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The Carletonian

The Carletonian

The Carletonian

Carleton hosts meeting on Northfield Transit Initiative to create corridor to cities

<st Tuesday at Carleton College, Northfield’s Grass Roots Transit Initiative held a town hall meeting for community leaders and activists about restoring Northfield’s mass transit options. The meeting started with an address by Carleton’s president, Steven Poskanzer. He declared that, “We should think wisely and well to connect our community to the rest of the world” in regards to expanding Northfield’s transportation system.

Suzie Nakasian, the Grass Roots Transit Initiative director, then prefaced the town hall discussion with a presentation about the Initiative. She talked about the history behind the train system, about the Dan Patch line that used to bring visitors into Northfield from all around. Before 1968, when the rail service closed, there were 12 trains per day from the Twin Cities into Northfield via Dan Patch. Later, a moratorium was put on the train transit system. The Initiative hopes to lift this freeze and start discussion for a renewed and better transit system.

“We’re not talking about creating connections,” Nakasian said, “We’re talking about restoring them.”

The town hall discussion consisted of groups at each table talking about how the transit corridor might positively or negatively affect Northfield, what the potential usefulness might be, how it would affect families, students, and small businesses in Northfield, and what factors needed to be considered as the plans for the transit corridor moved forward. There was virtually no disagreement between the tables.

For the first question regarding the transit corridor’s positive and negative impacts on the Northfield community, it was agreed upon that the positive factors of a train would help tourism in Northfield,  economic development, easier access to Faribault, and would eliminate the need for cars for families and college students alike. The negative factors discussed were the possibility that Northfield could turn into a “bedroom community” if tourism increased, the train line would be very busy and therefore make more noise than it does now, and it was questioned whether or not the cost of installing a transit corridor is fiscally possible at the moment.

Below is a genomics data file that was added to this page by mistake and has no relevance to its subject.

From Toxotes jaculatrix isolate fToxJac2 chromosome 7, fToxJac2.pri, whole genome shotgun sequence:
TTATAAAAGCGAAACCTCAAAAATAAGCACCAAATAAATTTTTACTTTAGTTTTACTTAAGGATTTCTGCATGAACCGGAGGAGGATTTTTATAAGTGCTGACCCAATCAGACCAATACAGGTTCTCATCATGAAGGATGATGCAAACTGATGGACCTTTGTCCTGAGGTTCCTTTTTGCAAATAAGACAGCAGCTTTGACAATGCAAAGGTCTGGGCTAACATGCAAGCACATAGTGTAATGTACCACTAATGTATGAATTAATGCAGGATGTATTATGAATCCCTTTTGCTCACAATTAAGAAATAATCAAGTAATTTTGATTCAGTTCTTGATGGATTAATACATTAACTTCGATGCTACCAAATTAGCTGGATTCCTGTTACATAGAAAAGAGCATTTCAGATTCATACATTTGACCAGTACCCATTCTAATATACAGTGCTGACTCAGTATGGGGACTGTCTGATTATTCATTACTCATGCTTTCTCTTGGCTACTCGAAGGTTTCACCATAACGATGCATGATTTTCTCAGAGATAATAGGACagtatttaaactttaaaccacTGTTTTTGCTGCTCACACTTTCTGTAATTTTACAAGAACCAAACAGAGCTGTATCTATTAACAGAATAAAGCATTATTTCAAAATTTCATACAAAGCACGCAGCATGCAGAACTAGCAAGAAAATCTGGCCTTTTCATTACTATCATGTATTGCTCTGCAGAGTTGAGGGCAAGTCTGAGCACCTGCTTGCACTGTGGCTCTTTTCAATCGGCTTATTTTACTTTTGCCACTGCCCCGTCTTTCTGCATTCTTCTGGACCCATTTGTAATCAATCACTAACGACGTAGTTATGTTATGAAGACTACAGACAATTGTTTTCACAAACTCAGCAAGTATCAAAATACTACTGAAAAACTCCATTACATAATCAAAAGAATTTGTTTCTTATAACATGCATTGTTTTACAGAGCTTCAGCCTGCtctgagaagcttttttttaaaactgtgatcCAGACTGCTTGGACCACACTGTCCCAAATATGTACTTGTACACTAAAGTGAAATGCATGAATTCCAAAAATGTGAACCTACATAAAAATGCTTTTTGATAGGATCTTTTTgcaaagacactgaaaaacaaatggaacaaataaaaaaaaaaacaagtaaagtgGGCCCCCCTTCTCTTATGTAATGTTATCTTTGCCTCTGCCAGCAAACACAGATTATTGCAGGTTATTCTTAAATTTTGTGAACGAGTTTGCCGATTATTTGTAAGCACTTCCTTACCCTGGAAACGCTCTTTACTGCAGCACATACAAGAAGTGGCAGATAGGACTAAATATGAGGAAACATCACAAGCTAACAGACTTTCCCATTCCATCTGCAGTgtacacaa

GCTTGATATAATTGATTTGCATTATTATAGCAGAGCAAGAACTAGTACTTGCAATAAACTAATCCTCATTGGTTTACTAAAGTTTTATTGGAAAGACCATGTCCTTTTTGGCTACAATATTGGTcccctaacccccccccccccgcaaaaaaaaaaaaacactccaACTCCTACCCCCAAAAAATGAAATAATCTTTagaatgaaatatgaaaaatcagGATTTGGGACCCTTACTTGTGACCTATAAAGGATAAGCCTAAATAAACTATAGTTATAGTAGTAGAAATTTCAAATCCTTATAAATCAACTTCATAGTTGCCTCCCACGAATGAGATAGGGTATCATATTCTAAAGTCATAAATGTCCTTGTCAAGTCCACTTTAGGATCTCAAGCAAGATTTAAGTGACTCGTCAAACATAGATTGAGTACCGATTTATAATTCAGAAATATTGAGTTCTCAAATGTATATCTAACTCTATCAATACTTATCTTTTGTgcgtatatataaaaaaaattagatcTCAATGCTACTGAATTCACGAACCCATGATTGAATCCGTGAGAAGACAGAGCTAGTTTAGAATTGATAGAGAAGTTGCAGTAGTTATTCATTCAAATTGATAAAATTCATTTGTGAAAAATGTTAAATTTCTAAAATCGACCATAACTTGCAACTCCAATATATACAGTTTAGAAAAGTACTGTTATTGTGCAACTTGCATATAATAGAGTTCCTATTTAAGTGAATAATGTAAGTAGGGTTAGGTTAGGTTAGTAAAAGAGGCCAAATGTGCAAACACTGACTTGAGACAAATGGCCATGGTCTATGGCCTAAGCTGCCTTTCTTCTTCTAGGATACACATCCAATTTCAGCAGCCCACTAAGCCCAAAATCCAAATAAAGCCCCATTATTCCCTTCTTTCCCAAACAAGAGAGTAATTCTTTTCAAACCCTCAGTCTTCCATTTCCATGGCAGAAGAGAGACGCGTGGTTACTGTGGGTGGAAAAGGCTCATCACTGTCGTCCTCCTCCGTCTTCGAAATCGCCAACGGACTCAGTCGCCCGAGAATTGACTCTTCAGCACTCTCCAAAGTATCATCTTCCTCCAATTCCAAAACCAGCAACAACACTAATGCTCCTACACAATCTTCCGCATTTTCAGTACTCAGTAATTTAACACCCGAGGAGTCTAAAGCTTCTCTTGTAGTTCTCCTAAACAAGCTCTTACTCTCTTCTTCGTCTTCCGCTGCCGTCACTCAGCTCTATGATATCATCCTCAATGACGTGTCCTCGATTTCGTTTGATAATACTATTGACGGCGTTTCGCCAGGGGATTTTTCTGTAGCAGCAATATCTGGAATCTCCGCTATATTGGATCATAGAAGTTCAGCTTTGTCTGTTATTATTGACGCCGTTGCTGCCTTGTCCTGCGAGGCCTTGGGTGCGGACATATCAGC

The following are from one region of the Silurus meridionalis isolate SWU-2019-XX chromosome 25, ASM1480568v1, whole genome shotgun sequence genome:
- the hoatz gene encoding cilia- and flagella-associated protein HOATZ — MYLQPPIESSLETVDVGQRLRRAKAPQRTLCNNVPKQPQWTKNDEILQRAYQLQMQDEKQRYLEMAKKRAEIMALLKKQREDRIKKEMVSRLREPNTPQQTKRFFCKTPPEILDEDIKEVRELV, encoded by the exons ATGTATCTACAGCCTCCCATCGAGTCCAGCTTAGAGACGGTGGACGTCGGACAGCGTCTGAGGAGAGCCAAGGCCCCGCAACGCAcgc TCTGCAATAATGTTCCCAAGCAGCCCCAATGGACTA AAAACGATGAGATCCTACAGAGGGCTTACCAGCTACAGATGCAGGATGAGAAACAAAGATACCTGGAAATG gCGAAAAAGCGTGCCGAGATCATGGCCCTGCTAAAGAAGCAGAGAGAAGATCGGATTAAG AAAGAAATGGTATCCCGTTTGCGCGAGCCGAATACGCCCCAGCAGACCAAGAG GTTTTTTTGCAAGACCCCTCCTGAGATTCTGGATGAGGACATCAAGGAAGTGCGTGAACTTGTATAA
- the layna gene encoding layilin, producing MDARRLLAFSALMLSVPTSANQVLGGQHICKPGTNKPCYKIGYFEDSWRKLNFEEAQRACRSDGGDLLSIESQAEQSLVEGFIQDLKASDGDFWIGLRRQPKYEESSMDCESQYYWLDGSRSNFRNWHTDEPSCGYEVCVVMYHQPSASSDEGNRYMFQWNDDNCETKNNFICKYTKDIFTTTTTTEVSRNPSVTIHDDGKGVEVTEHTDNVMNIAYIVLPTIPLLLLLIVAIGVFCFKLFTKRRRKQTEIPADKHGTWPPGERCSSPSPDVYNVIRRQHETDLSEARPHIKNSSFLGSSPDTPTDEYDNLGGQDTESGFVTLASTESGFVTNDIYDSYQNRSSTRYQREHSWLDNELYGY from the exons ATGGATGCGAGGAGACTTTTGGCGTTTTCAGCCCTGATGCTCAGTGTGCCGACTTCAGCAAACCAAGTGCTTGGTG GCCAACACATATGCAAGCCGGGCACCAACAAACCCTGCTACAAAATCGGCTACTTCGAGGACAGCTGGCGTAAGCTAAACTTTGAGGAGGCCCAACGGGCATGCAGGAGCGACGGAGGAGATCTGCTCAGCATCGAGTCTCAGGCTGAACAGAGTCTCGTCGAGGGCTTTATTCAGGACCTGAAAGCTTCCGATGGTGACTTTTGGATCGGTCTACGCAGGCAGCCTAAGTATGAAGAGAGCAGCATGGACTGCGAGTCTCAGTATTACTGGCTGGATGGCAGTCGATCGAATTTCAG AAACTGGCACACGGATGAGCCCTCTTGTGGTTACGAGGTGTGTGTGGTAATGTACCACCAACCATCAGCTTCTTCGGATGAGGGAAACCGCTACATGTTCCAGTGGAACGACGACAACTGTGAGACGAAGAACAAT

The second question about the potential usefulness of the transit corridor was met with similar thoughts. It was agreed upon that Northfield is in need of a convenient and reliable transit system. Not only would it help get families out of their cars, it would help people get into the cities more easily, especially on the weekends when traffic can be slow. College students from both St. Olaf and Carleton would benefit from a train going directly into the cities instead of having to take several buses. The general consensus was that the transit corridor would be, without a doubt, extremely useful for the Northfield community.

As far as the factors that need to be considered as planning moves forward, the town hall participants voiced, “being strategic” as their primary point. Participants agreed that transit participation rates needed to increase enough to justify having more frequent train and bus stops. Also, the system would have to be worked out so the whole Northfield community is comfortable with the changes made. With this plan, the committee will have to tread forward cautiously to ensure a reliable and participant friendly transit corridor.

The meeting concluded with the agreement to keep the conversation going, both virtually and through more town hall meetings. In addition, it was agreed upon that Northfield should engage other communities in the surrounding area in the transit discussion since it will affect them too. With this decision, the meeting was adjourned and the promise of further dialogue hung in the air as the community leaders filed out of the room.

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